Tuesday, April 21, 6:40 p.m. Join us! join.freeconferencecall.com/jmartin66 – you can use computer audio, or see phone instructions below.
5 days ago
We know there are many questions as we get ready for the first day of school, August 17. This infographic may answer a few, but don’t forget that your school also has plans in place that are specific to your school building and students. ... See MoreSee Less
With the school year being cut short and many academic and summer programs now being offered online due to the COVID-19 pandemic, local teens may be seeking reliable information regarding their health and wellbeing. Teens, ages 15 – 19, who are seeking to learn how to make positive choices about their health have a new option. It’s called The Teen Experience Health Series. These six-week virtual classes are free and are being offered by the Adolescent Health and Youth Development (AHYD) program of the Fulton County Board of Health (FCBOH).
The Teen Experience will feature informative and interactive 45-minute classes that will be conducted via Zoom videoconference and taught by an experienced adolescent health professional from the FCBOH. Teens can enroll in as many classes as they prefer. Parental consent is not required to register. The first class is Teen Pregnancy and STI/HIV Prevention and will be held Thursday, June 25 at 1 p.m. The class will be repeated on Friday, June 26 at 1 p.m. Youth enrolled in this session will have an opportunity to discuss ways to prevent unplanned pregnancy and STIs/HIV and reduce at-risk behaviors.
All classes will go live at 1 p.m. Students can sign up for the June 25 class at: bit.ly/TeenExperience-June25 or the June 26 class at: bit.ly/TeenExperience-June26
For more information about the Teen Experience Series, call Kristin Dixon at 404-612-1688 or email firstname.lastname@example.org. ... See MoreSee Less
Timeline PhotosThe Fulton County Board of Education will meet on Thursday, June 18, at the South Learning Center, 4025 Flat Shoals Road in Union City. The school board will first meet at 4:30 p.m. for Executive session with the action meeting immediately following. At 6 p.m., the Budget Hearing will begin. Residents in Fulton County can watch meetings on: Comcast Channel 24, Google Fiber TV Channel 145, or AT&T Channel 99. Meetings are also streamed live on our district website: www.fultonschools.org. ... See MoreSee Less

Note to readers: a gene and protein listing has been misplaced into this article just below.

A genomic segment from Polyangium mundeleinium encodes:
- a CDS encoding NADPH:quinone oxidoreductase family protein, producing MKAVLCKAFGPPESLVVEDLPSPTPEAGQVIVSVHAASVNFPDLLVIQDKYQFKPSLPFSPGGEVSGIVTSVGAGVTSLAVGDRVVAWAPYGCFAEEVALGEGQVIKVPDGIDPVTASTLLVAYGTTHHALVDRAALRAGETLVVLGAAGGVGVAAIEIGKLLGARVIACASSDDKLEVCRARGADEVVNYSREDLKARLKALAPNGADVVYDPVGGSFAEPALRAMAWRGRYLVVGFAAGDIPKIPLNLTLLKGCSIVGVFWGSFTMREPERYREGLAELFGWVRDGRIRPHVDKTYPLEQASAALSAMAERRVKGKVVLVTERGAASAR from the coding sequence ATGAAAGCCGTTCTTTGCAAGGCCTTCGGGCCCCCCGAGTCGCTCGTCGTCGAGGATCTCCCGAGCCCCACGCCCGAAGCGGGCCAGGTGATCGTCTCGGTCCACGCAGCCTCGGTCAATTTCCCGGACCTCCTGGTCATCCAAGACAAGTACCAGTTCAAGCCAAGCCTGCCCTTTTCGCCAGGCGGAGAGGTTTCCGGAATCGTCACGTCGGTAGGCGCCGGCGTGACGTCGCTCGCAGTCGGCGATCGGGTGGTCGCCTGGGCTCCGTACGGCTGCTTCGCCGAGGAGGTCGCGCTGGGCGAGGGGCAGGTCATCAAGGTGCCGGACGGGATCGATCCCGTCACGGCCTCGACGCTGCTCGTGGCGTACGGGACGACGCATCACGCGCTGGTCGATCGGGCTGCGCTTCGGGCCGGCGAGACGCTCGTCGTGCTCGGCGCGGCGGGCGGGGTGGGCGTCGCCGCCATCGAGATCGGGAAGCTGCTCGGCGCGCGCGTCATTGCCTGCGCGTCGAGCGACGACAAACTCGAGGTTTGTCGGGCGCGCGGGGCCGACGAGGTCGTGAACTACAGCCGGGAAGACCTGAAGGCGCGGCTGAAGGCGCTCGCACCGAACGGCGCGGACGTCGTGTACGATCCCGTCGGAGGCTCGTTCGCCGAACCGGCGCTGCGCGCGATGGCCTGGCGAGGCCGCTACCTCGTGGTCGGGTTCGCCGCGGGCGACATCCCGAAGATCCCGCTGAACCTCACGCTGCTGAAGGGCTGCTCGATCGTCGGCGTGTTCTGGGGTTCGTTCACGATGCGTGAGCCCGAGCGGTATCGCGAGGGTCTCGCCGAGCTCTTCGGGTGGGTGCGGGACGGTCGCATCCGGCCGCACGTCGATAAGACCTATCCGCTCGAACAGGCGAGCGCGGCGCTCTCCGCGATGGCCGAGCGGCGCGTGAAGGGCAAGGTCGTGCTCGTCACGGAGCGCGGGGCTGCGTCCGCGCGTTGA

4 weeks ago
25 Years of Education, Prevention & Action for Adolescent Health
Calming Their Fears:
Talking to Children & Young People About a Nation in Crisis
Current nationwide protests — enveloped in race, police brutality, civil disobedience, and social injustice — can be hard topics for anyone to discuss, let alone discussing with children and young people. How do we talk to our young people about this crisis? How do we protect their feelings and keep them safe in a public health crisis compounded by a social unrest? How do we calm their fears?
Please join us Wednesday, June 10, at 6:00 p.m. for deep discussion and Q&A led by Judge Penny Brown Reynolds. Psychologist, Dr. Rachel Elahee, parents, and teens across Georgia, will also be part of this important discussion.
Judge Penny Brown Reynolds
Founder, Judge Penny Brown Reynolds Foundation &
Professor, Georgia State University College of Law
Dr. Rachel M. Elahee
Psychologist, Certified Diversity Practitioner,
Certified Professional Coach & Author
Parent Roundtable, our new summer panel series, is where parents, young people, experts, and whole communities intersect for important discourse and the exchange of critical information to help get through what’s sure to be a challenging summer.
Sign Up Today
Visit the GCAPP Parent Toolkit for experts’ tips on how to talk to children (pre-K to high school) about the protests, race and social injustice. Thank you for visiting, and please provide suggestions for content you would like to see added to the toolkit. Send suggestions and feedback to email@example.com.
Power Resource: News From the Field
Photo credit: Ben Hendren/Anadolu Agency/Getty Images
The current barrage of disturbing videos and images, 24/7 news coverage, and intense actions can be harmful to tweens and teens and may have lasting effects, according to experts. They report that this is not the time for young people to try to navigate their feelings alone, but need guidance toward as much positive energy as possible.
"Vicarious trauma through screens is real, especially for marginalized communities who may have experienced similar actions first-hand," said Dr. Jenny Radesky, a developmental behavioral pediatrician who teaches at the University of Michigan. The stress of watching traumatic events on television and smartphones "lingers within our bodies and minds," Radesky added. It is suggested for parents find ways to channel that energy with positive actions, such as deep breathing and re-grounding exercises, before playing with or talking to your kids. Read full article here. ... See MoreSee Less